Nick Hannah - knee surgery

Nick Hannah, from Brighouse had knee surgery at Spire Leeds Hospital in September 2012 under the care of consultant orthopaedic surgeon Mr Stuart Calder.

"I completed the 10k race in 47 minutes, it felt fantastic to be pain free"
Nick Hannah, Brighouse
Nick Hannah had knee surgery at Spire Leeds Hospital

Competitive Triathlete, Nick, was aiming to reach the pinnacle of his sport and had just landed a lucrative sponsorship deal when he was struck down with a serious knee injury.  Nick, 36, had to face the possibility that his competitive triathlon days might be over when ITB Friction Syndrome (llotibial Band syndrome), a debilitating condition common to runners, brought his sporting activities to a halt last August.

“Due to the pain I couldn’t train for the intensity or duration required to maintain and improve my running times,” said Nick. “I had to stop competing in all running events and triathlons. It was devastating.”

Today he has fully recovered and recently completed his first 10k race since having surgery at Spire Leeds Hospital.

Prior to his injury, Nick a married father of two and an IT manager for HSBC bank in Sheffield, had competed in around nine competitions. He was treated at Spire Leeds Hospital by consultant orthopaedic knee surgeon, Stuart Calder.

“This was a serious injury for a competitive triathlete,” said Mr. Calder. “The surgery is relatively uncommon as most cases settle with non-surgical treatment.”

In Nick’s case, conservative (i.e. non-surgical) treatment had failed to resolve the symptoms. His treatment prior to surgery included intensive physiotherapy and steroid injection.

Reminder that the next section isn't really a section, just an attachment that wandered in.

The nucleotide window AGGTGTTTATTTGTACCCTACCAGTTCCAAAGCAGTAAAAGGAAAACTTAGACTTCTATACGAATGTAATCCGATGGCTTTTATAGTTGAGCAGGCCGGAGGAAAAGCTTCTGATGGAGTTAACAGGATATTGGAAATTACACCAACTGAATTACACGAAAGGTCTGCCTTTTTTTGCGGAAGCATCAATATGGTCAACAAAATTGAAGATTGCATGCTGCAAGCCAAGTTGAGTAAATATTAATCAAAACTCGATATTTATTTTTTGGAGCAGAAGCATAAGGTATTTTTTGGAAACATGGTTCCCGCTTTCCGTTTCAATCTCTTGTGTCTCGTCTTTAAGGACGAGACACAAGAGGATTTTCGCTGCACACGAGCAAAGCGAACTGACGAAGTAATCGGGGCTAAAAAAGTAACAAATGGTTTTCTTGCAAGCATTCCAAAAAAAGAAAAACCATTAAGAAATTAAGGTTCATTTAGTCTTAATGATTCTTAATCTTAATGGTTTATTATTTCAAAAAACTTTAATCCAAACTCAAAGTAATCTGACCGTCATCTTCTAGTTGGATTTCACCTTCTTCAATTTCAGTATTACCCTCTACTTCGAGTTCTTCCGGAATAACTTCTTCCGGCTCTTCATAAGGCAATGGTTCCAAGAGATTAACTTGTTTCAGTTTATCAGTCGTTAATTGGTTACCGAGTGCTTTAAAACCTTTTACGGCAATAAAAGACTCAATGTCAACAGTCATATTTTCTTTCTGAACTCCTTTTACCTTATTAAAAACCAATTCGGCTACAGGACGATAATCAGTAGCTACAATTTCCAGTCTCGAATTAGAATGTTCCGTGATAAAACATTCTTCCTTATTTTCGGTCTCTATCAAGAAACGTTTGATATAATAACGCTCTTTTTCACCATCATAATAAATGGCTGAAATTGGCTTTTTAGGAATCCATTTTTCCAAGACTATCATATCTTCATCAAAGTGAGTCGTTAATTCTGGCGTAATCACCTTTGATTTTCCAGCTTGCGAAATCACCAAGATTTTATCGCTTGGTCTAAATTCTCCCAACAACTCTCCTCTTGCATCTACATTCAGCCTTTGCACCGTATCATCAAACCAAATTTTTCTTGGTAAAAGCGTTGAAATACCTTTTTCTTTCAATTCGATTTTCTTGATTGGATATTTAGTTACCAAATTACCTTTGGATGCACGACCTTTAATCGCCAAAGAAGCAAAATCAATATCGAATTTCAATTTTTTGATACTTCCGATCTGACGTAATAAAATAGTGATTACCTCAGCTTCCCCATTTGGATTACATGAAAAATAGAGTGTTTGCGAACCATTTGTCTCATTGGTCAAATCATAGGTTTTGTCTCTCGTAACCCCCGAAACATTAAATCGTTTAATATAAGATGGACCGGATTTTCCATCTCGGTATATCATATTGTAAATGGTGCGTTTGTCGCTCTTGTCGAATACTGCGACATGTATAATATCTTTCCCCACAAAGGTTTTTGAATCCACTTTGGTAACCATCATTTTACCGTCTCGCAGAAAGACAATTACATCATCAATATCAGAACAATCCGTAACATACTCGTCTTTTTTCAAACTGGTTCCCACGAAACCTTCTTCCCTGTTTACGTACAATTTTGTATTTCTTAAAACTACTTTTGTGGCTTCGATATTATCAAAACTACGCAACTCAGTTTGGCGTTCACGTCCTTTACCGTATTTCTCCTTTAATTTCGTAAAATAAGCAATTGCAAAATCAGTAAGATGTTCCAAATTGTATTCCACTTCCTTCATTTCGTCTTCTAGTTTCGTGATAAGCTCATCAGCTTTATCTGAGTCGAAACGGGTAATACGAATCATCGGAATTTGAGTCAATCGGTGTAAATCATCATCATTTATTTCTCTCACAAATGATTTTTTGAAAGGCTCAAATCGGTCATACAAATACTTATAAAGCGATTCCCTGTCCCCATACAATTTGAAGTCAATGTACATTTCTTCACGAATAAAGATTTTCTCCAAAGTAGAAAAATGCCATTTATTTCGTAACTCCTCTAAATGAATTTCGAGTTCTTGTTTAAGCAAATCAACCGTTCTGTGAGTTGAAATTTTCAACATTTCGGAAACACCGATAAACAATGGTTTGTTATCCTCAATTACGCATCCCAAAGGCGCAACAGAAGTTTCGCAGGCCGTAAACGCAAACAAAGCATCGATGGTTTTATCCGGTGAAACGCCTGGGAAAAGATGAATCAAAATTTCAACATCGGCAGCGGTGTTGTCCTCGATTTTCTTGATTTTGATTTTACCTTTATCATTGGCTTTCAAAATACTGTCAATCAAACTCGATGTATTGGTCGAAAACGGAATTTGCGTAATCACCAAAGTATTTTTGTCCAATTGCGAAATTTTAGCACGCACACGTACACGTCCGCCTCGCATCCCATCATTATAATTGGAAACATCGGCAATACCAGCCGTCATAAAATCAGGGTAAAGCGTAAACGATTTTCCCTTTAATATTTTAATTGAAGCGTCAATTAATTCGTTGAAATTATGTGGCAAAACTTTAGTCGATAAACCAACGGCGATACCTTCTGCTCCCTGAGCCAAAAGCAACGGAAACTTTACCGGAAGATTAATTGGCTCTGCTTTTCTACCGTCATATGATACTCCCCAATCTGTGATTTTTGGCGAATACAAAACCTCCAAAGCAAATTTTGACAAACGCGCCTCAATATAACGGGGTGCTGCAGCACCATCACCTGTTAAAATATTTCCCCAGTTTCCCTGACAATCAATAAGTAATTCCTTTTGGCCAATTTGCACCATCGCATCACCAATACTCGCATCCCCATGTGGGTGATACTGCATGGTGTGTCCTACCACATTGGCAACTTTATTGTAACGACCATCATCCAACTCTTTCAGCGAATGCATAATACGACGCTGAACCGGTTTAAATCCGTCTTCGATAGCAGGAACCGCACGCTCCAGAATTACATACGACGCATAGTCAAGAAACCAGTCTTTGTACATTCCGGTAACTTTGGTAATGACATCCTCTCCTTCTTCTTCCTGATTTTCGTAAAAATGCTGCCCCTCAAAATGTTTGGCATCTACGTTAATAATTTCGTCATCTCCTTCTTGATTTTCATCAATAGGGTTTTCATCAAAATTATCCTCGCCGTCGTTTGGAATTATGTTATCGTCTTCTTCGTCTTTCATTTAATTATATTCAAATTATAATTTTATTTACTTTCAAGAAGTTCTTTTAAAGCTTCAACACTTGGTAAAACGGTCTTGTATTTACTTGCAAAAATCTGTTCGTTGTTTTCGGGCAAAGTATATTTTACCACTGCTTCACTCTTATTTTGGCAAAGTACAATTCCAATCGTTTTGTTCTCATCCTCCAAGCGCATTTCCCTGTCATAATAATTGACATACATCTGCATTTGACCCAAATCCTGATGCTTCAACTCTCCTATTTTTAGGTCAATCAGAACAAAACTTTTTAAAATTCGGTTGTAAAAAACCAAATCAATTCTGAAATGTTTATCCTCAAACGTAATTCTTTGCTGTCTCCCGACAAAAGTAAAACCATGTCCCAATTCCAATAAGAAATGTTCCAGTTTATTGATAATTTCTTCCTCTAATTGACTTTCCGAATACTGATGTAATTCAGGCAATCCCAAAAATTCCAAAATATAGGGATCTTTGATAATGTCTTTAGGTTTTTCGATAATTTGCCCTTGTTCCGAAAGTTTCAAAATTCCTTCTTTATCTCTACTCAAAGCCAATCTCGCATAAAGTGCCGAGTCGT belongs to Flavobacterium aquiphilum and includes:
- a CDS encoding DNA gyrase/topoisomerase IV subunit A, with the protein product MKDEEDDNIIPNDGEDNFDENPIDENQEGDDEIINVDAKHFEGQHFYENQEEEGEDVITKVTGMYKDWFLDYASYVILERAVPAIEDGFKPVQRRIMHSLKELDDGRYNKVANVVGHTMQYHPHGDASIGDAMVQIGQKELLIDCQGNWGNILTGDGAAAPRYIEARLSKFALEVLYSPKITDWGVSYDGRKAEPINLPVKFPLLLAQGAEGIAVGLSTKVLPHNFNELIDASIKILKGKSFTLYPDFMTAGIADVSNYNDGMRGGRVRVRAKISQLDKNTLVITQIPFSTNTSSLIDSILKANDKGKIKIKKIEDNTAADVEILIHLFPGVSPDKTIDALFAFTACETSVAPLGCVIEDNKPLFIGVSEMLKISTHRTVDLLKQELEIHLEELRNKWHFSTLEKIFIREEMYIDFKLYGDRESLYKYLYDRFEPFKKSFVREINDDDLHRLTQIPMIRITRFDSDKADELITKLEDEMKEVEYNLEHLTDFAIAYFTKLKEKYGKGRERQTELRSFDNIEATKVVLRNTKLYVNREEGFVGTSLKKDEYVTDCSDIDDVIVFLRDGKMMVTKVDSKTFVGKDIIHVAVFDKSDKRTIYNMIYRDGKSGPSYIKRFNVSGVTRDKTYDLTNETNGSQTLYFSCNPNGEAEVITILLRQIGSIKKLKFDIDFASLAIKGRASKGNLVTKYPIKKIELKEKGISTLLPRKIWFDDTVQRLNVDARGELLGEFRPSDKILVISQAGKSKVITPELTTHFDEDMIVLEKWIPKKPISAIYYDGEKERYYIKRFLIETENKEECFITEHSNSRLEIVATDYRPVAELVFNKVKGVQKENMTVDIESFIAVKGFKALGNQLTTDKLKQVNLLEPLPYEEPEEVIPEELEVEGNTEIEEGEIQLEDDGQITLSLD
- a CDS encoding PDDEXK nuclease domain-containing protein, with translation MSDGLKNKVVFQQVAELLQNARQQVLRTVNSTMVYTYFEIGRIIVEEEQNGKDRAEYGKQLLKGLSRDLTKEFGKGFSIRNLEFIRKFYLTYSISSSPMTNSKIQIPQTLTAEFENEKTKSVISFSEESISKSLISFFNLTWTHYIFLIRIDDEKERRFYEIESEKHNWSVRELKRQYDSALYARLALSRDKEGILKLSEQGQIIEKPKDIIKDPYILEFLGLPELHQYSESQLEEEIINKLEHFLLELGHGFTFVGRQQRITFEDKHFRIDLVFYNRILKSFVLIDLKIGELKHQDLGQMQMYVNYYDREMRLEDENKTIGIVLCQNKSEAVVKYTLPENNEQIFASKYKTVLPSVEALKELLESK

Mr. Calder explained the procedure he performed; “The surgery involved a release of the ITB, by making a small skin incision over the outer side of the knee (over the ITB) with multiple little incisions into the tight part of the band to lengthen it without cutting it (‘pie crusting’).”

Nick, a member of Wakefield Triathlon Club, fits his training around work and family life. His training programme sees him train six hours a week – a mix of running, cycling and swimming. Nick aims to build up his training to qualify for the opportunity to represent Great Britain at Triathlons. He will race in a Triathlon in April, the GB in May and has entered Tough Mudder in November, a 13 mile assault course. His sponsorship continues - he has just entered his 2nd year as part of the Tri UK sponsored Race Team. Tri UK is the world’s largest Triathlon store.

Commenting after his recent Wakefield Triathlon Club 10k race, Nick said, “I was nervous beforehand as I knew it would be a significant challenge. I completed in 47 minutes and it felt fantastic to be pain free.”

Mr. Calder added. “It’s very satisfying to know that Nick competed in his first 10k race since his surgery without pain.”

ITB Syndrome

ITB Syndrome is one of the most common causes of lateral knee pain in runners. The iliotibial band is a superficial thickening of tissue on the outside of the thigh, extending from the outside of the pelvis, over the hip and knee, and inserting just below the knee. The band is crucial to stabilizing the knee during running, moving from behind the femur to the front while walking. The continual rubbing of the band over the lateral femoral epicondyle, combined with the repeated flexion and extension of the knee during running may cause the area to become inflamed.

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